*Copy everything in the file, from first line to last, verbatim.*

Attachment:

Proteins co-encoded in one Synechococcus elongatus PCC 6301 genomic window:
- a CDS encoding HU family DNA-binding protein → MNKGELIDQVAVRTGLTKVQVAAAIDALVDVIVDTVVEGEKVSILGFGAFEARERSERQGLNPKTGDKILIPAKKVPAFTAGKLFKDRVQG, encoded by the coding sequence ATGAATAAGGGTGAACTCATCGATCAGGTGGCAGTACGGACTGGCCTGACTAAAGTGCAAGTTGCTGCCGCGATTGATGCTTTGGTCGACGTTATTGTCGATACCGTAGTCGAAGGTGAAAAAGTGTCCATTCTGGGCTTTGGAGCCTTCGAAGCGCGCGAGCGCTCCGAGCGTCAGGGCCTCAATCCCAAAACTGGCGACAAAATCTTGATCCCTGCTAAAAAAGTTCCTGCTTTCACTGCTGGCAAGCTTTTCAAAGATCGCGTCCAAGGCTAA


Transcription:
Proteins co-encoded in one Synechococcus elongatus PCC 6301 genomic window:
- a CDS encoding HU family DNA-binding protein → MNKGELIDQVAVRTGLTKVQVAAAIDALVDVIVDTVVEGEKVSILGFGAFEARERSERQGLNPKTGDKILIPAKKVPAFTAGKLFKDRVQG, encoded by the coding sequence ATGAATAAGGGTGAACTCATCGATCAGGTGGCAGTACGGACTGGCCTGACTAAAGTGCAAGTTGCTGCCGCGATTGATGCTTTGGTCGACGTTATTGTCGATACCGTAGTCGAAGGTGAAAAAGTGTCCATTCTGGGCTTTGGAGCCTTCGAAGCGCGCGAGCGCTCCGAGCGTCAGGGCCTCAATCCCAAAACTGGCGACAAAATCTTGATCCCTGCTAAAAAAGTTCCTGCTTTCACTGCTGGCAAGCTTTTCAAAGATCGCGTCCAAGGCTAA